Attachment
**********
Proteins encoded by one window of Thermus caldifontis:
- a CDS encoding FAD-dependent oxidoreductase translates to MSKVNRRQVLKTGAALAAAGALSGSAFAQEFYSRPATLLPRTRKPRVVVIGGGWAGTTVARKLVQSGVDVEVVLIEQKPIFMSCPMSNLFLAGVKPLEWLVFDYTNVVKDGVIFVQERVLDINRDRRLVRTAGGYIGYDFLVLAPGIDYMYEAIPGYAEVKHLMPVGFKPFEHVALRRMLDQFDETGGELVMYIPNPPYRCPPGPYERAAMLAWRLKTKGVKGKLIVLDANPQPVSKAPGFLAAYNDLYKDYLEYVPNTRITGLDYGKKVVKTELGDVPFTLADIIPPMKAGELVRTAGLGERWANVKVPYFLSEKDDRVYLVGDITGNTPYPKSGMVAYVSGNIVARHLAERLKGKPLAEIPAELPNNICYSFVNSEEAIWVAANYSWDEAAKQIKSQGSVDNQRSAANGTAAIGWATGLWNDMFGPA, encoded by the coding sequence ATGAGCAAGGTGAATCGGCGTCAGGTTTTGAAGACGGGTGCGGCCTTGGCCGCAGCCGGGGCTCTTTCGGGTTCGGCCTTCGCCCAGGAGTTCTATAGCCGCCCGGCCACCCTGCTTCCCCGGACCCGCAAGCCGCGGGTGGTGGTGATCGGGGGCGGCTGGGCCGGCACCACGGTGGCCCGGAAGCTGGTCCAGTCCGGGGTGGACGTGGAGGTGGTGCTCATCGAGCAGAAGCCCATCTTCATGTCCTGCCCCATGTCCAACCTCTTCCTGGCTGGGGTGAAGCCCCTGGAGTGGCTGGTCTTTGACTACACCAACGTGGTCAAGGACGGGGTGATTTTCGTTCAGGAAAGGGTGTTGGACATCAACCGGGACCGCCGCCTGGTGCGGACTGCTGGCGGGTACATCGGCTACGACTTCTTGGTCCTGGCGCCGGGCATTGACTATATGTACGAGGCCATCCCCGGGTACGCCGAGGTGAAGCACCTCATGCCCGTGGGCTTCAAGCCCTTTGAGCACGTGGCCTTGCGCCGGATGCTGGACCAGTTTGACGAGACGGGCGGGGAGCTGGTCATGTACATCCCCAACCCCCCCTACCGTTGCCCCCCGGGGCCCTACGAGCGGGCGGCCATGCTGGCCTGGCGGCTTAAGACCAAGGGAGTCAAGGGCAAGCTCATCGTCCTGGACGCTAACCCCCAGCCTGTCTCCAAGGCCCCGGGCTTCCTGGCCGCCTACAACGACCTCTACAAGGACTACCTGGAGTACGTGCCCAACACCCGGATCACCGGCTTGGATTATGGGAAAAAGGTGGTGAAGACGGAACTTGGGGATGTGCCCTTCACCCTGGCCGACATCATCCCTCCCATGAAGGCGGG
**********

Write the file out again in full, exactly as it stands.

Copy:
Proteins encoded by one window of Thermus caldifontis:
- a CDS encoding FAD-dependent oxidoreductase translates to MSKVNRRQVLKTGAALAAAGALSGSAFAQEFYSRPATLLPRTRKPRVVVIGGGWAGTTVARKLVQSGVDVEVVLIEQKPIFMSCPMSNLFLAGVKPLEWLVFDYTNVVKDGVIFVQERVLDINRDRRLVRTAGGYIGYDFLVLAPGIDYMYEAIPGYAEVKHLMPVGFKPFEHVALRRMLDQFDETGGELVMYIPNPPYRCPPGPYERAAMLAWRLKTKGVKGKLIVLDANPQPVSKAPGFLAAYNDLYKDYLEYVPNTRITGLDYGKKVVKTELGDVPFTLADIIPPMKAGELVRTAGLGERWANVKVPYFLSEKDDRVYLVGDITGNTPYPKSGMVAYVSGNIVARHLAERLKGKPLAEIPAELPNNICYSFVNSEEAIWVAANYSWDEAAKQIKSQGSVDNQRSAANGTAAIGWATGLWNDMFGPA, encoded by the coding sequence ATGAGCAAGGTGAATCGGCGTCAGGTTTTGAAGACGGGTGCGGCCTTGGCCGCAGCCGGGGCTCTTTCGGGTTCGGCCTTCGCCCAGGAGTTCTATAGCCGCCCGGCCACCCTGCTTCCCCGGACCCGCAAGCCGCGGGTGGTGGTGATCGGGGGCGGCTGGGCCGGCACCACGGTGGCCCGGAAGCTGGTCCAGTCCGGGGTGGACGTGGAGGTGGTGCTCATCGAGCAGAAGCCCATCTTCATGTCCTGCCCCATGTCCAACCTCTTCCTGGCTGGGGTGAAGCCCCTGGAGTGGCTGGTCTTTGACTACACCAACGTGGTCAAGGACGGGGTGATTTTCGTTCAGGAAAGGGTGTTGGACATCAACCGGGACCGCCGCCTGGTGCGGACTGCTGGCGGGTACATCGGCTACGACTTCTTGGTCCTGGCGCCGGGCATTGACTATATGTACGAGGCCATCCCCGGGTACGCCGAGGTGAAGCACCTCATGCCCGTGGGCTTCAAGCCCTTTGAGCACGTGGCCTTGCGCCGGATGCTGGACCAGTTTGACGAGACGGGCGGGGAGCTGGTCATGTACATCCCCAACCCCCCCTACCGTTGCCCCCCGGGGCCCTACGAGCGGGCGGCCATGCTGGCCTGGCGGCTTAAGACCAAGGGAGTCAAGGGCAAGCTCATCGTCCTGGACGCTAACCCCCAGCCTGTCTCCAAGGCCCCGGGCTTCCTGGCCGCCTACAACGACCTCTACAAGGACTACCTGGAGTACGTGCCCAACACCCGGATCACCGGCTTGGATTATGGGAAAAAGGTGGTGAAGACGGAACTTGGGGATGTGCCCTTCACCCTGGCCGACATCATCCCTCCCATGAAGGCGGG